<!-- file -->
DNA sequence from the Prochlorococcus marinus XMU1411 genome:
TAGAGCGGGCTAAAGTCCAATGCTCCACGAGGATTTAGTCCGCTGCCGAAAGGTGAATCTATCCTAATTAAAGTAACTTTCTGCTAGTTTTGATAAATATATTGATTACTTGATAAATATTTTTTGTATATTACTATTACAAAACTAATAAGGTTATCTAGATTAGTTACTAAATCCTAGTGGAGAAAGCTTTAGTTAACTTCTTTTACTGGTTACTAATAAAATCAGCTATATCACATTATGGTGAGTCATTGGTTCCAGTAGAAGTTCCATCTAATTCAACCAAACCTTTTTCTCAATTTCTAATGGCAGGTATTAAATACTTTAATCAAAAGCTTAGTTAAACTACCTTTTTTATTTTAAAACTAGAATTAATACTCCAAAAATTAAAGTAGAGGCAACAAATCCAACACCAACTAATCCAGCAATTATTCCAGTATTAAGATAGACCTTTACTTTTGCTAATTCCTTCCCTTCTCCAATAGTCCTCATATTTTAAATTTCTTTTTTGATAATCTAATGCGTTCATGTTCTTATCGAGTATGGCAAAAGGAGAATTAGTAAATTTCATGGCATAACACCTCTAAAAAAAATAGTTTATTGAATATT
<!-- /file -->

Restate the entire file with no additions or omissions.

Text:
DNA sequence from the Prochlorococcus marinus XMU1411 genome:
TAGAGCGGGCTAAAGTCCAATGCTCCACGAGGATTTAGTCCGCTGCCGAAAGGTGAATCTATCCTAATTAAAGTAACTTTCTGCTAGTTTTGATAAATATATTGATTACTTGATAAATATTTTTTGTATATTACTATTACAAAACTAATAAGGTTATCTAGATTAGTTACTAAATCCTAGTGGAGAAAGCTTTAGTTAACTTCTTTTACTGGTTACTAATAAAATCAGCTATATCACATTATGGTGAGTCATTGGTTCCAGTAGAAGTTCCATCTAATTCAACCAAACCTTTTTCTCAATTTCTAATGGCAGGTATTAAATACTTTAATCAAAAGCTTAGTTAAACTACCTTTTTTATTTTAAAACTAGAATTAATACTCCAAAAATTAAAGTAGAGGCAACAAATCCAACACCAACTAATCCAGCAATTATTCCAGTATTAAGATAGACCTTTACTTTTGCTAATTCCTTCCCTTCTCCAATAGTCCTCATATTTTAAATTTCTTTTTTGATAATCTAATGCGTTCATGTTCTTATCGAGTATGGCAAAAGGAGAATTAGTAAATTTCATGGCATAACACCTCTAAAAAAAATAGTTTATTGAATATT